Emily Rollo

I think this paper does a really good job at explaining the way carbon tax would be created and implemented. It also provides good evidence and explanation on why a tax is better than a cap-and-trade system on emissions. The criticism made about the implementation of a carbon tax makes this paper especially interesting. Today, we are emitting at a rapid rate and do not seem to be doing much about it. We are worried that a solution, such as a tax, would not be very cost effective. However, we have not experienced any method before now that internalizes the cost, so I think we might as well try the carbon tax. If the carbon tax was a flexible policy, then we should eventually see its benefits. A carbon tax plan that would allow adjustment in the future would help long-term goals of reducing emissions. I disagree with the analysts in the paper who believe in curing immediate damages and speeding up the stabilization of atmospheric conditions. This does not help future generations. Additionally, the options presented for minimizing cost by equating marginal abatement costs for all emission sources do not seem that practical. New energy conserving sources are not as easy to implement as it sounds. The longer we wait as a society to adopt and adapt to new technologies, the more expensive it will become. It will no longer be cost effective or minimizing and we are back at the root of the global emission problem.

Owen Brannigan

I enjoyed reading this article and getting examples of actual plans an actual carbon tax on both domestic and Global CO2 emissions. Beginning with domestic and then moving to the larger issue of taxes and global changes in energy usage was effective guiding me down a possible path to the decrease of carbon emissions worldwide. I liked the way the author structured the paper as well as his clear distinctions between a cap and trade system versus a tax. I agreed with the authors concern that reinvesting the tax into various different sectors could raise an issue in domestic environments. Different people want different things, but I believe that the best way to reinvest money would be to invest it in new clean energy technology. In terms of a global tax the paper proposes to make tax rates across countries relative depending on the countries level of CO2 production. The cap and trade system uses differences in marginal abatement costs across regions and creates a system that integrates efficient domestic allowance trading markets. Both need to be made with the long term in mind and will lose their effectiveness if the periods of commitment are too short. Overall I thought this article gave an informative comparison between cap and trade and tax policies and using both policies or either policy could definitely help reduce global carbon emissions.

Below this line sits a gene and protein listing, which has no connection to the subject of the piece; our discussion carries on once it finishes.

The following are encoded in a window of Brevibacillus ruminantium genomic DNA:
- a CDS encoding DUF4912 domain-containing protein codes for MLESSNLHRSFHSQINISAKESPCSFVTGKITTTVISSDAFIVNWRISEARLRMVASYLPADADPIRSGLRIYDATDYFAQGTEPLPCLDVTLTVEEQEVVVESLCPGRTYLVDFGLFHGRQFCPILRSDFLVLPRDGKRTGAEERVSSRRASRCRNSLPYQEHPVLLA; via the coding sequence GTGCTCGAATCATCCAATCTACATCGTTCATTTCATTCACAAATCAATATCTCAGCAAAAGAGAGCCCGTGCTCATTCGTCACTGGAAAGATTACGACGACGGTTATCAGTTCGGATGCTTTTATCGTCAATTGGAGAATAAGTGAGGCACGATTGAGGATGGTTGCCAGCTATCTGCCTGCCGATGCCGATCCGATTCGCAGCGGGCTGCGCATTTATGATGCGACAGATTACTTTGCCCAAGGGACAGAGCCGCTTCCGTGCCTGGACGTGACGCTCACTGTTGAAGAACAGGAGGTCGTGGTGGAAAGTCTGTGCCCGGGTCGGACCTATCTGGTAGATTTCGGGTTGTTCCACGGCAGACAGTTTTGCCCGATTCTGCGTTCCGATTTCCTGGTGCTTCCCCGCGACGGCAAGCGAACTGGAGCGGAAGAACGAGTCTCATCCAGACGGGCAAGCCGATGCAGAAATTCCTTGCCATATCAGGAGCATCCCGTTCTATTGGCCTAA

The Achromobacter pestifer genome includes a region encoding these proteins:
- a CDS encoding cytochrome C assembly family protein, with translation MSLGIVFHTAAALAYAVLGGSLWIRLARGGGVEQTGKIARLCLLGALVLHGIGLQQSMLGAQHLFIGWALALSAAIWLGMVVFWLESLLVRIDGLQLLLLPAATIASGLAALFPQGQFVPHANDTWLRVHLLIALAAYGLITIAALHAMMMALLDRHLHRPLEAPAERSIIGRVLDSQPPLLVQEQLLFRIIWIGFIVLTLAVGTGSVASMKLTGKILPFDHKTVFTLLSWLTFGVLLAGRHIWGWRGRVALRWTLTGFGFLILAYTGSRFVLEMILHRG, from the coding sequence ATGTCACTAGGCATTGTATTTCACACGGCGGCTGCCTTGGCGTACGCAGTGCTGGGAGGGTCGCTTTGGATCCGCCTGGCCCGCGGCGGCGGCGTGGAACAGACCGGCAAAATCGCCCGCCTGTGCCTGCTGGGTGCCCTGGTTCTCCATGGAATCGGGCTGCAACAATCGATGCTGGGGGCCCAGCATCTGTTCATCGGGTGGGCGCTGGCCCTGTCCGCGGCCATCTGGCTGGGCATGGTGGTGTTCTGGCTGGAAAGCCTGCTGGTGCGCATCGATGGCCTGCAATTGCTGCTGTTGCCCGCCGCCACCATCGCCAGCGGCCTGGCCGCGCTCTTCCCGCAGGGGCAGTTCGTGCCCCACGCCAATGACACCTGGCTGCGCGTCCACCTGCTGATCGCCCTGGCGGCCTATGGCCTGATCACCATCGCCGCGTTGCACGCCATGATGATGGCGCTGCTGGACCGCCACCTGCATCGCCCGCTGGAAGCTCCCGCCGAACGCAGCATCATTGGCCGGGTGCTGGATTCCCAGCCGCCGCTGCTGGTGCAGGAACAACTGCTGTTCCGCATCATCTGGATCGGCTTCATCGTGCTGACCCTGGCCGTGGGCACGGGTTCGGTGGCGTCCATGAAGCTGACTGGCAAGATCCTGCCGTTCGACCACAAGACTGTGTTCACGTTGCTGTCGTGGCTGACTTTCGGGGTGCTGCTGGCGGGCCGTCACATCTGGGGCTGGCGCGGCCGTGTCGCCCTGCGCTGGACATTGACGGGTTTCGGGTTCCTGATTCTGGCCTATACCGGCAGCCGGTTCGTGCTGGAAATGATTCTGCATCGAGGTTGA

Oliver Nettere

Upon reading the argument about what should be the point of regulation for a proposed GHG tax I recalled a discussion we had earlier in the term how it is best to internalize the externalities associated with agriculture at the production level. This would raise the private cost curve so it was set equal to the social cost of agricultural production. The producers would pass this cost along to the consumers through higher prices of goods, a concept I found unappetizing, until you informed us that this in reality reflects the true cost of production of the resource. If someone could not longer afford the goods well then that is indicative of an entirely unrelated social problem. The proposed GHG tax would be best implemented in the upstream, along the production side, as this would immediately internalize the externalities associated with downstream combustion of fossil fuels by the consumer. By raising private costs to the producer this carbon tax would do the same thing as the agriculture example and the downstream price at the pump would see a resulting increase - an increase that had already fully incorporated the externalities associated with fossil fuel production. If someone could no longer afford to fuel up their car or heat their home then this is also indicative of social problems & would also likely lead to increased abatement by consuming less fossil fuels at a level that would be more personally affordable.

Elizabeth Wolf

Though this was certainly a well-developed and comprehensive paper, I disagree with a claim that Aldy makes early in his paper, though it is one that remains unsubstantiated. In fact, Aldy argues against his own claim that that both the cap-and-trade policy and carbon tax are both market systems in the sense that their effectiveness relies in affecting market behavior through emissions pricing” (2).